Most quarries will have plans in place that seek to limit habitat loss, waterway damage, erosion, pollution, noise, and vibrations. In addition, they will have a reclamation plan to guide rehabilitation of the site once the operation is closed. ANSI 373 requires that certified quarries develop such plans; many states also require them. According to ANSI 373, plans should include proposals for site cleanup, infrastructure renewal, site safety, and ecosystem restoration. It is also recommended that stone companies work with the original landowners or the local community when developing their plans.

Even before the sustainability standard was developed, many shuttered quarries have been converted into parks and reservoirs.

The 684-acre Quarry Park and Nature Preserve located just outside of St. Cloud, Minnesota, provides a compelling example of how a once-productive quarry has been reclaimed as an attractive recreation destination. In summer, people flock to the quarry to swim, picnic, hike, fish, and rock climb; in winter, cross-country skiing and snowshoeing are popular. From the 1880s to the 1960s, several stone companies operated quarries in present-day Quarry Park, which opened to the public in 1992.

Other creative uses for old quarries include golf courses, amusement parks, housing developments, and shooting ranges.

Image courtesy of Natural Stone Institute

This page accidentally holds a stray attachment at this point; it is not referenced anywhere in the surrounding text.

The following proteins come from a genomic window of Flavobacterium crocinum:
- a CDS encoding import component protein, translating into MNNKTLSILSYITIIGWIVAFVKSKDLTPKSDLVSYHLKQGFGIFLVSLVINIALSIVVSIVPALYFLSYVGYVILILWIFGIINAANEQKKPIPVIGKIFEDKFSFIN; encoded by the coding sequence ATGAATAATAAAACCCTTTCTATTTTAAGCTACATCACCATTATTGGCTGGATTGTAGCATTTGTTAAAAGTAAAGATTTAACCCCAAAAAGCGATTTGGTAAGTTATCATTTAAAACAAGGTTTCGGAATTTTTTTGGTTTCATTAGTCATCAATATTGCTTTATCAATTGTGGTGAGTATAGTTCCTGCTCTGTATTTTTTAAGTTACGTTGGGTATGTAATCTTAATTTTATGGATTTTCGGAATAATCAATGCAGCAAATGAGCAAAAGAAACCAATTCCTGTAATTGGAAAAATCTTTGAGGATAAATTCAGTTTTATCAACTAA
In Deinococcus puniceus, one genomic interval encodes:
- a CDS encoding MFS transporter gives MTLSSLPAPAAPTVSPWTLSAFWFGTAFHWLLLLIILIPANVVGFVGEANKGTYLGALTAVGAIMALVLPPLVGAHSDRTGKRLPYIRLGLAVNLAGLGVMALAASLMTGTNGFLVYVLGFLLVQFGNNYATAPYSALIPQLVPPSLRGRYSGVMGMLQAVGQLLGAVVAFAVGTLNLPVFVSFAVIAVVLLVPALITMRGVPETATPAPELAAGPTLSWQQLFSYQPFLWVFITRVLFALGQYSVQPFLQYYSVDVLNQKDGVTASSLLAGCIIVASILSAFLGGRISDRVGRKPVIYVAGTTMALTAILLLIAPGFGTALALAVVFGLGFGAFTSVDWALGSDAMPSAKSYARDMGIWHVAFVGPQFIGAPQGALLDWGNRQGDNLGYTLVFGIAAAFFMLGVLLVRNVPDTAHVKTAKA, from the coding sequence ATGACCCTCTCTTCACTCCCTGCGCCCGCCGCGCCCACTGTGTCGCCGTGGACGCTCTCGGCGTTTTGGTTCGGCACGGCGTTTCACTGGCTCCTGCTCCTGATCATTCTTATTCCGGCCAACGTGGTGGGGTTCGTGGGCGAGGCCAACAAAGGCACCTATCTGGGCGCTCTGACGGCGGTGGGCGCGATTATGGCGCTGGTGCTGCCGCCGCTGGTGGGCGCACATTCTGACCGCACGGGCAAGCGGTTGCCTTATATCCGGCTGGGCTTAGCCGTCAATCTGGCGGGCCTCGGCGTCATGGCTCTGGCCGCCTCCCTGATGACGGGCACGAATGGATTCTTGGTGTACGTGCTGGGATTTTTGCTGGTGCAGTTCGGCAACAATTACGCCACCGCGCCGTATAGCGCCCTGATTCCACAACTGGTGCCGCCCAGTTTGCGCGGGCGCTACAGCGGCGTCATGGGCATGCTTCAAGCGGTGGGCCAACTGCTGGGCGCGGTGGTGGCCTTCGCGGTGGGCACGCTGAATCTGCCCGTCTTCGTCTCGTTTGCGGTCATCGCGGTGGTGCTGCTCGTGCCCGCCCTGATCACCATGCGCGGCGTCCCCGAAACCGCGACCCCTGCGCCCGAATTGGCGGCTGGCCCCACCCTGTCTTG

Engineered quartz has greater embodied energy than natural stone because there are many more steps in the manufacturing process.


Natural stone is a beautiful, versatile material with many possible applications, both inside and out. In addition to lending a timeless quality to building projects, natural stone is a key component in biophilic design. Natural stone elements can help create a serene, warm environment that promotes well-being and supports health. Unfortunately, some clients are reluctant to specify natural stone out of concern for its cost, maintenance requirements, and sustainability. As design professionals, you can help clear up these misconceptions, guiding clients to select stone products that are appropriate for the application—and that with the proper care will last for decades. In addition, you can show them how natural stone can help them attain their sustainability goals while lowering the overall environmental impacts of the construction and operation of their buildings.

Natural Stone> The Natural Stone Institute offers a wide array of technical and training resources, professional development, regulatory advocacy, and networking events for the natural stone industry. Learn more at
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Originally published in Architectural Record
Originally published in April 2021